When did you stop being selfish?
‘I realised that it’s morally wrong for me not to do all that I can for the natural world. I was passionate about being a cameraman. Now I’m passionate about the natural world, and this grows and grows as time goes on. I have an opportunity to help in ways that other people can’t. To show people that these things need to be protected.’
Perhaps it is due to the solo nature of his work, but his films are not burdened by artifice. Instead, they establish a direct and often visceral link between you; the man speaking; and the animal. You are no longer one step removed – a problem with many wildlife documentaries – but are involved.
Single-handed: The nature of Buchanan’s work means that he is often working alone
‘The wonderful thing being a presenter is you get feedback,’ Buchanan continues. ‘I once did a film in the North Sea about orcas. On the last day we had 100 whales following the mackerel boats – just the sea, the sky and those black fins. A man came up to me soon after and said: “Thank you for doing that for me.” I was touched by that. It’s an honour to be … an emotional surrogate.’
His recent series Into The Wild with Gordon Buchanan also had that quality. On paper, it looked trite: taking a celebrity into the British countryside to look for animals. Instead, the films were compelling because the guests, often far out of their comfort zones, were enthralled, and opened up about themselves.
Whisky seemed to play a significant part in most episodes. He laughs.
‘The best was with [BBC world affairs editor] John Simpson in a bothy in the Caledonian pine forest. He’s one of the most interesting men you could ever meet. I got the fire going, and over a bottle of Talisker he told me of his life. When I see Talisker, I think of that moment. It’s what whisky does – reflect the moment.’
Is the work more than simple entertainment? ‘I’d like these programmes to have maximum impact about conservation, but it’s TV. The new series on elephants is uplifting. I could make a film about poaching, or loss of habitat, but no-one will watch it. You have to make people listen and get those messages across in a positive way.’
And how is his optimism with regard to the environmental situation?
‘There has to be a global shift to re-engage with the natural world. Caring isn’t enough. Take elephants. They are number one seed dispenser across Africa. If you remove elephants, all the other animals will go as well, and it will be a desert. We have to engage with it and everyone has to do all they can.
‘I want another 40 years on the planet, and to know at that point that I did all I could to help. I wouldn’t want my kids and grandkids to say: “You had the opportunity to do this, but it’s gone to pot.”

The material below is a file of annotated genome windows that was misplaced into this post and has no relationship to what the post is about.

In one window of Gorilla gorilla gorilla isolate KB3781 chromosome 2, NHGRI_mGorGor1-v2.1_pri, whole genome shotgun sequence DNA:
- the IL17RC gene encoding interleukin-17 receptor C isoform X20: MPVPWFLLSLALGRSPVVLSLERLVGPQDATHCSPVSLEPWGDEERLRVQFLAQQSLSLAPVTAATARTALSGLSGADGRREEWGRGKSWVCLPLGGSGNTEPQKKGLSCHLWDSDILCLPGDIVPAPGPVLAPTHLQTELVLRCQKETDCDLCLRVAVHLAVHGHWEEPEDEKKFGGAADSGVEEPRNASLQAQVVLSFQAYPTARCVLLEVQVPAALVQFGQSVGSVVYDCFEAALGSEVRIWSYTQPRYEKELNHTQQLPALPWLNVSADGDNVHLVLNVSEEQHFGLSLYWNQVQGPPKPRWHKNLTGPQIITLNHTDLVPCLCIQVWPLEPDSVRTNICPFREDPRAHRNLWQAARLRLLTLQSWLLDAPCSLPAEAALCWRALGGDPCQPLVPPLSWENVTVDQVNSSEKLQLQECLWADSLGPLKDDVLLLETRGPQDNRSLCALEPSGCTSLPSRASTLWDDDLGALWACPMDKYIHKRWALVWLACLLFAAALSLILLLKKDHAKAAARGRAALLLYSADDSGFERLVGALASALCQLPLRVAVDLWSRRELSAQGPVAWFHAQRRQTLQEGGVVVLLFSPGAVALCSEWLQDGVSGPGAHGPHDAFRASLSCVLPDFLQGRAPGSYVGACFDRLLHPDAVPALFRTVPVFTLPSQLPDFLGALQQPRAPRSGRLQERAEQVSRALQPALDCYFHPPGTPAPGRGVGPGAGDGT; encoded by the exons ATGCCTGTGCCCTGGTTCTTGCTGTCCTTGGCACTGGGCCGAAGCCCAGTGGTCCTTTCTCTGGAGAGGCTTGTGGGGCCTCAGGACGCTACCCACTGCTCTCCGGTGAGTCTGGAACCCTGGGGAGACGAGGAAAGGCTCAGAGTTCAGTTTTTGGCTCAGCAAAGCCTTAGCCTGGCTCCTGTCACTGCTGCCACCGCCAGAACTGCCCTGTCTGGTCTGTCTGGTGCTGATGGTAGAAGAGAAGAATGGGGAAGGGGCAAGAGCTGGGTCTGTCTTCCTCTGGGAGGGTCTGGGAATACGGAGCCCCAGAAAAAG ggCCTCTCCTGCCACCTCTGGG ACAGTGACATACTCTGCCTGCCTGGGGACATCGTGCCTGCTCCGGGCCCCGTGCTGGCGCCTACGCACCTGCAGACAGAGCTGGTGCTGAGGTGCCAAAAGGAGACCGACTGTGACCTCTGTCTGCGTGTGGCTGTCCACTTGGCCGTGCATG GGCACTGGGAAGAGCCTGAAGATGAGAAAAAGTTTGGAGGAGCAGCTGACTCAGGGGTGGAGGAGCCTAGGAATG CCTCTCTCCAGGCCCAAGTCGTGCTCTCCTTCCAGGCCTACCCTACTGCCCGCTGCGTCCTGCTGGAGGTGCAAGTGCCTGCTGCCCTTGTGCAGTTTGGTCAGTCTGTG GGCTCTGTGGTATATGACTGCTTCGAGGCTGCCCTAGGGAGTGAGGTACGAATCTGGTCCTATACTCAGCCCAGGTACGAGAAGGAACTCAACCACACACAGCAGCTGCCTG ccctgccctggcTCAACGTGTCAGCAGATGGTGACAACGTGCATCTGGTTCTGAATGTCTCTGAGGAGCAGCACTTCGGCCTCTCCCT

‘I really do think it will get worse before it gets better. We have to be over the edge before anything lasting will be done. That’s a sad fact about human beings.’
So can we be in any way hopeful? ‘It’s not unstoppable. We’ll get to the point where we have to draw a line in the sand.’
Getting close: Buchanan believes that we need to ‘re-engage’ with the natural world
Does part of teaching mean not just using fewer resources, but engaging with your own backyard? He nods. ‘We cannot preach to any other nation about protecting what they have if we have destroyed what we once had. It depresses me that the classic Scottish image of windswept moors devoid of trees – the whisky image – is actually a desert! We need to restore and revive these wild places.’
Which means ‘rewilding’?
‘We don’t use the land in the same way as we once did, so if you want to do the most amount of good for the most people and most amount of species, then rewilding is the only thing to do, though the politics is difficult.
‘Rewilding would enrich not just the country, but communities. It makes economic sense – the sea eagles on Mull bring in £3m a year.’ He pauses. ‘I would love to hear a wolf howling in the Highlands before my days are done.’
It seems like you’ve rediscovered your home?
‘I’m embarrassed that there are places in Scotland that I haven’t been to. People ask me where I want to go to next, and I say Knoydart, or north of Inverness… Fife! I’m happier out on Loch Lomond than I am exploring some lost river in a rainforest on the other side of the planet.’
Buchanan had talked earlier about how, at the end of each day filming Elephant Family and Me, the crew would go to a rock overlooking the plain. He’d pull out the hip flask and some cups, and everyone would gather round. ‘It was a communion of sorts, a punctuation mark at the end of the day, the point where work stops and conversation takes interesting tangents. That’s what whisky does.’
It’s what he does as well: bringing people together, recreating that space where they can marvel, think and listen.
You can catch Elephant Family and Me on BBC1 on 26 December (8pm) and 27 December (8:30pm); Life in the Snow is on BBC1 on 29 December at 8pm. There will be repeats of Gorilla Family and Me on 24 December, and Tribes, Predators and Me on 27-29 December.